For one/two-semester courses in Electronic Commerce. One of the first texts entirely dedicated to EC, this comprehensive, user-friendly text describes what electronic commerce is; how it is being conducted and managed; and its major opportunities, limitations, issues, and risks. With a blend of theory and practical application, this text is structured around the notion that EC applications require certain technological infrastructures and other support mechanisms. It recognizes that e-business has two parts: business and technology.
"synopsis" may belong to another edition of this title.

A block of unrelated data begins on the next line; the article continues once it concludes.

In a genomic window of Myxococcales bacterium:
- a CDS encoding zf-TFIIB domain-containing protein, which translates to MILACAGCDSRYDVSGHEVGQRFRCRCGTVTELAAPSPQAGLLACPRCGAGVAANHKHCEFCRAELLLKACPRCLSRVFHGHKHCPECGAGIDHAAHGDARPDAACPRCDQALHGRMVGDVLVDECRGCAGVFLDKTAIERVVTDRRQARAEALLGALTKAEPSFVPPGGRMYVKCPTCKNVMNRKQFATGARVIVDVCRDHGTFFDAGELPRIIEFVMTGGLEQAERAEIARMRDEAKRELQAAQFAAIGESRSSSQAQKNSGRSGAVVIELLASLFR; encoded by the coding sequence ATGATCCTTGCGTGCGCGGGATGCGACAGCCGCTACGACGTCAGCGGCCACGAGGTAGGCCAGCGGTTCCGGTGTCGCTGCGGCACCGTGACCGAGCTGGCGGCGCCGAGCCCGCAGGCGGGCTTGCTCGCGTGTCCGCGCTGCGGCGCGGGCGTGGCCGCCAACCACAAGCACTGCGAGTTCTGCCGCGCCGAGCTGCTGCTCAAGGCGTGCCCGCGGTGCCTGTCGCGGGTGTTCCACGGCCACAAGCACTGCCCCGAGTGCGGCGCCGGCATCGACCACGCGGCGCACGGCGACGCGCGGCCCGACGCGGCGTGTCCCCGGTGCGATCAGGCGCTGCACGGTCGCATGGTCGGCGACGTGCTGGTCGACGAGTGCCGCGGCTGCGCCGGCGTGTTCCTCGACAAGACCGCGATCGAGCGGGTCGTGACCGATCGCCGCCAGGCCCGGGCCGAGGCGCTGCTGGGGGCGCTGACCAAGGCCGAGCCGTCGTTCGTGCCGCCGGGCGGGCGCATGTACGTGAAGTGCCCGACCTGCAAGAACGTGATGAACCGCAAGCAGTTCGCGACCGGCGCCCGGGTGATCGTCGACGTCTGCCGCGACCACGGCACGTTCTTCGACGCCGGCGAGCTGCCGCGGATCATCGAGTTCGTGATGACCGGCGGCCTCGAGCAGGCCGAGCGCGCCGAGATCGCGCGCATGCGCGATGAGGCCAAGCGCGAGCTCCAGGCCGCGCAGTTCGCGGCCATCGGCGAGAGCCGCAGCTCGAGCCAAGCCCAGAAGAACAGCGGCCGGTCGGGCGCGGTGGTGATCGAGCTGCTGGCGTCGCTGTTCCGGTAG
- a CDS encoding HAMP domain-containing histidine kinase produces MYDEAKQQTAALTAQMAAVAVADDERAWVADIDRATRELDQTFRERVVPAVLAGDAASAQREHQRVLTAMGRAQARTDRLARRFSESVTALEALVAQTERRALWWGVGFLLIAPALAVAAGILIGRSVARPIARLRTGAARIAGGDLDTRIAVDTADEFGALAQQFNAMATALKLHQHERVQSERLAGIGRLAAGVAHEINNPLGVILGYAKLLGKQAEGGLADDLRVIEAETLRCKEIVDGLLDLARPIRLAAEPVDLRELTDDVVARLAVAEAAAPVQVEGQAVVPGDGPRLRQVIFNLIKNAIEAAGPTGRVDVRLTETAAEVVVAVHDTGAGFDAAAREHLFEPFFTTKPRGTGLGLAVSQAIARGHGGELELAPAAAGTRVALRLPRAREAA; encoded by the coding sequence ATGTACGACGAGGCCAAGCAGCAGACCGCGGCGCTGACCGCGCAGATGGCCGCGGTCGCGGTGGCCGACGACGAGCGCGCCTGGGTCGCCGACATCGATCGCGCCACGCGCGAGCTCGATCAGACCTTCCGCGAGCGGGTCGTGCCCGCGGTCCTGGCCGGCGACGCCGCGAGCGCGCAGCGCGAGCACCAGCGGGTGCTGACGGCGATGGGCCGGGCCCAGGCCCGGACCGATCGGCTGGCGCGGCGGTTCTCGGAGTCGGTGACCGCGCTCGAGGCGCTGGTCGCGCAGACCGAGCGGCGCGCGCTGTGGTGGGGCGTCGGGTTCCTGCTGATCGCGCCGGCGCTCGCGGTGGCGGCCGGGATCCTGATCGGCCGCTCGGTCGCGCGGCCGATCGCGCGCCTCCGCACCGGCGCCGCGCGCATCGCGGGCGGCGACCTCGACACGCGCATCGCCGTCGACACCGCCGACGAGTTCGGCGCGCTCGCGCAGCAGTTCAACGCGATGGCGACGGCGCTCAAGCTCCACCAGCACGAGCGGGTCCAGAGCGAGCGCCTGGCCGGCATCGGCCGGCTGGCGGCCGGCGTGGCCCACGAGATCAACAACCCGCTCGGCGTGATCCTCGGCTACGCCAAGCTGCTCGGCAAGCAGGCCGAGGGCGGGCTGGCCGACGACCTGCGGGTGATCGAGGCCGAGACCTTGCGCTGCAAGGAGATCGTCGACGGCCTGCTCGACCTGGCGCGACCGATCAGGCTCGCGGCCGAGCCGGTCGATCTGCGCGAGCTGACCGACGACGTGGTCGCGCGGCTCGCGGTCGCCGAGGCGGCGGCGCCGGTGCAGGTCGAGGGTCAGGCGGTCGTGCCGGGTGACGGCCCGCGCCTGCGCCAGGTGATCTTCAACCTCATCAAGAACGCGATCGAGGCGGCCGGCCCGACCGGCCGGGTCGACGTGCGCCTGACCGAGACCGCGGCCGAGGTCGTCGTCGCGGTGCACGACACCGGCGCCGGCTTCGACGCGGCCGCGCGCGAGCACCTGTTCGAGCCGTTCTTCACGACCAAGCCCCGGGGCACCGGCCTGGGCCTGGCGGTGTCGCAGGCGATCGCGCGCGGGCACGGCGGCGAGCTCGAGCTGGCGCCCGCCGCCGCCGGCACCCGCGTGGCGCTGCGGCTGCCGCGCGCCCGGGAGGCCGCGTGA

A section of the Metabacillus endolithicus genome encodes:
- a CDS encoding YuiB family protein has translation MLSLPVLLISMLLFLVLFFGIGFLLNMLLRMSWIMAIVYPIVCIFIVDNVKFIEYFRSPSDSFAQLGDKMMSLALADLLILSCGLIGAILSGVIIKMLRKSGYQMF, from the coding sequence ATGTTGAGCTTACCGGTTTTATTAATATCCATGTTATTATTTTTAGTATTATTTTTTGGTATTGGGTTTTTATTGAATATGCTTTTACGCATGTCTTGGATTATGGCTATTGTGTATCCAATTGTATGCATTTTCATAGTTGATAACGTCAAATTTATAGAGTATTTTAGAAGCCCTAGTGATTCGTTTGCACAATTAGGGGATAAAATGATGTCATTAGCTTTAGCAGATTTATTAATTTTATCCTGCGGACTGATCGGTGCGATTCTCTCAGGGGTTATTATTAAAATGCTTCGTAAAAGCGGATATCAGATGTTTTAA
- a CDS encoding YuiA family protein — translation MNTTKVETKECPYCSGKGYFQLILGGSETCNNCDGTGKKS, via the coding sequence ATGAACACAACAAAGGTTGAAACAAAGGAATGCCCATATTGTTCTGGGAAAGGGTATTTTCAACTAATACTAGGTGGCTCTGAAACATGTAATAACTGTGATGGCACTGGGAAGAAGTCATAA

Key Benefit: This comprehensive, unbiased overview and sourcebook of EC describes what EC is, explains how it is being conducted and managed, and explores its major opportunities, limitations, and issues. Key Topics: Covers: What It's All About: Definitions, Benefits, the Process; BUSINESS TO CONSUMER: Retailing and Malls: Business-to-Customers; Marketing Perspectives; Advertisement, Online Publishing, Knowledge Dissemination, and Distance Learning; Home Banking, Stocks, and Personal Finance; Agent-Based Services: Travel, Job Placement, Real Estate, Insurance, etc.; Customer Service, Customer Behavior, Market Research, Intelligence Online; BUSINESS TO BUSINESS: Business-to-Business: Innovative Applications; Supply Chain Management: Ed 1, Extra-nets, etc.; SUPPORT SERVICES AND STRATEGIES: Payment Systems, Security, Smart Cards; Public Policy, Ethics, Taxes, Legal Issues, Global Trade; Corporate Strategy and Implementation, Organizational Alliances Intranets; TECHNOLOGY AND INFRASTRUCTURE: Hardware and Networks Infrastructure: Internet, Intranets, Extranets, Nets' Security; Software Infrastructure and Database Connection, Web Page Design; Intelligent Agents; and ADVANCED TOPICS: Economics of Electronic Commerce, Research on EC, the Future of EC. Market: For managers, directors of MIS, VPs of marketing and technology, and professional people in any functional area of business as well as those in government, education, health sciences, etc.Excerpt. © Reprinted by permission. All rights reserved.: